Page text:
Why the hydrogen gas should be bubbled continuously through the electrolyte in a hydrogen electrode?

  1. To keep the solution saturated with hydrogen gas
  2. To clear the platinum electrode
  3. To gate the highest electrode potential
  4. To minimize loss of current
  5. To speed up the process
  6. To minimize the cost

In my opinion:

  1. This is false because the solution doesn't need to be saturated.
  2. Maybe true because if the platinum electrode is full with hydrogen gas which isn't bubbled continuously, there will not be enough space on platinum electrode to let another $\ce{H2}$ gas dissociate.
  3. This is false because it doesn't relate.
  4. Maybe true because if the hydrogen gas isn't bubbled continuously, $\ce{H2}$ will not dissociate continuously and will not transfer electrons. So there will be lack of current through this electric cell.
  5. Maybe true because if there's lack of current, it means that the process is too slow.
  6. False because this choice doesn't relate.

But the question asks to choose just one choice. What choice is the best? Do my reasons for each choice make sense?

  • 2
    $\begingroup$ Is this talking about the standard hydrogen electrode? If you want a steady response and not deplete the H2 gas you need to continuously bubble hydrogen. The correct answer is the first one, you want to saturate the solution to whatever pressure you have of hydrogen gas, otherwise the concentration in solution will change over time and so will your potential. $\endgroup$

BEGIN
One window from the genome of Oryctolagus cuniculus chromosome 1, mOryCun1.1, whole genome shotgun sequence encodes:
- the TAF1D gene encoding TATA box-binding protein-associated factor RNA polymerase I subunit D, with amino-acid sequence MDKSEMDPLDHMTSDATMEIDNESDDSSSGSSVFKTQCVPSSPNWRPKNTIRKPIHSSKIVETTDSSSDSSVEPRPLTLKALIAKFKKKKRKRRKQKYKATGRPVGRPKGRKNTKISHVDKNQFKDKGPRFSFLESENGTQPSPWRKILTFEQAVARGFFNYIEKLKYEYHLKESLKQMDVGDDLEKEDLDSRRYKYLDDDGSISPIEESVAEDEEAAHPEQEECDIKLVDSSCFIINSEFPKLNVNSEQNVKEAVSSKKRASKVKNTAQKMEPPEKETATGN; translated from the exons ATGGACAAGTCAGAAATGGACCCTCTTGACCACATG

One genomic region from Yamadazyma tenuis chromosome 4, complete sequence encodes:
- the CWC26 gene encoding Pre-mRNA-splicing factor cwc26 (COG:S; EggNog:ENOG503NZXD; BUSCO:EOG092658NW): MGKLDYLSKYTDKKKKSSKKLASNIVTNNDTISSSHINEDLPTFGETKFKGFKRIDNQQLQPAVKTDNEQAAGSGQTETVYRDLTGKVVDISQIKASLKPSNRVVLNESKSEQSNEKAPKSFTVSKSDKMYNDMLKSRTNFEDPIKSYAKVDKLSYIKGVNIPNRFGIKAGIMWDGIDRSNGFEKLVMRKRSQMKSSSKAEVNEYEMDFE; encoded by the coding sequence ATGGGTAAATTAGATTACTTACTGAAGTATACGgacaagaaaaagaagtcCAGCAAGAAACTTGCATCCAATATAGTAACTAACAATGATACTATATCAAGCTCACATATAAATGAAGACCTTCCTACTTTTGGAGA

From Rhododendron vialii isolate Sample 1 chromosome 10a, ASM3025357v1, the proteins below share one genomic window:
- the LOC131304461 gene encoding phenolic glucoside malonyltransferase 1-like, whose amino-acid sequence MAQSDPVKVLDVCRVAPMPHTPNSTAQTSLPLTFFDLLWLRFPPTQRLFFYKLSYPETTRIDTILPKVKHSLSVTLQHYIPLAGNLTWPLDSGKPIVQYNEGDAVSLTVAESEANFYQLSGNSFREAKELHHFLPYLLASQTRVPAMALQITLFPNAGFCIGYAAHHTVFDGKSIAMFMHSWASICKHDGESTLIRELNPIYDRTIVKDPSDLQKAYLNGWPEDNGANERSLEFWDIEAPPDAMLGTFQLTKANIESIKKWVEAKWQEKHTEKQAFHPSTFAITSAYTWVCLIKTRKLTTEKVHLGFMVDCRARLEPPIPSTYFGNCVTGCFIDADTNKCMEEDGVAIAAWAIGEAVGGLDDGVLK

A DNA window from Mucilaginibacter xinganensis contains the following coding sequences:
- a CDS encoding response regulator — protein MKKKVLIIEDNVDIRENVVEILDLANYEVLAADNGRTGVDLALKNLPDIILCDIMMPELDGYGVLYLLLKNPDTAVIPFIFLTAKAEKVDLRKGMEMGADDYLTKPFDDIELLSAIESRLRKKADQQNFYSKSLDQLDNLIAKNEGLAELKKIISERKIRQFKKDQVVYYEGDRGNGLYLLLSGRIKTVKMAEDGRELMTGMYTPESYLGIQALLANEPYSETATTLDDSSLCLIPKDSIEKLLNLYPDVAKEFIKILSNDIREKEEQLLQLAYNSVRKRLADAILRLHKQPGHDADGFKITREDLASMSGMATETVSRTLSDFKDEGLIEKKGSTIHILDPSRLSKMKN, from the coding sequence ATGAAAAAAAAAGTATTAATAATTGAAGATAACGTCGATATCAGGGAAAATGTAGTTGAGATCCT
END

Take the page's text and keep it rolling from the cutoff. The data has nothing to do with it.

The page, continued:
– Noah
    Aug 11, 2023 at 7:58
  • 1
    $\begingroup$ It is the Pressure of H2 at the electrode not the dissolved H2 in solution. The answer is probably to maintain the correct [max?] potential. The question is confusing to one who actually thinks about it because current is related to potential even tho the cell is measured at zero current draw. The questioner, as most of us, has probably never used or seen a hydrogen electrode. $\endgroup$
    – jimchmst
    Aug 12, 2023 at 0:08

2 Answers 2


The hydrogen gas is the reactant of the half reaction, so it has to be present:

$$\ce{H2(g) ->[Pt(s)] 2H+(aq) + 2e-}$$

The platinum electrode is the catalyst, and water is the solvent or proton acceptor for the hydrogen ions that are generated. Once the hydrogen adsorbed on the platinum surface is depleted, the half reaction stops unless you supply more hydrogen gas.

In a standard hydrogen electrode, the pressure of the hydrogen gas is important because the voltage measured will depend on the pressure.

I am glad I don’t have to answer the multiple choice question posted by the OP. None of the answers seem appropriate.


Hydrogen gas must be bubbled into the solution so that it is able to oxidize by losing electrons which they can't just in air. Platinum electrode need not be cleaned. Potential depends upon concentration of hydrogen, by "Nernst" equation. If hydrogen was there or not, current can never be lost, speed of process is kinetics and in no way related to thermodynamics. Cost, rubbish.

  • 1
    $\begingroup$ oxidize H2 or reduce H+. Last[penultimate?] sentence is confusing. Pt black takes care of the reaction rates. To measure the thermodynamics accurately [voltages] the kinetics must be sufficient, so they are relevant. $\endgroup$
    – jimchmst
    Aug 13, 2023 at 20:55

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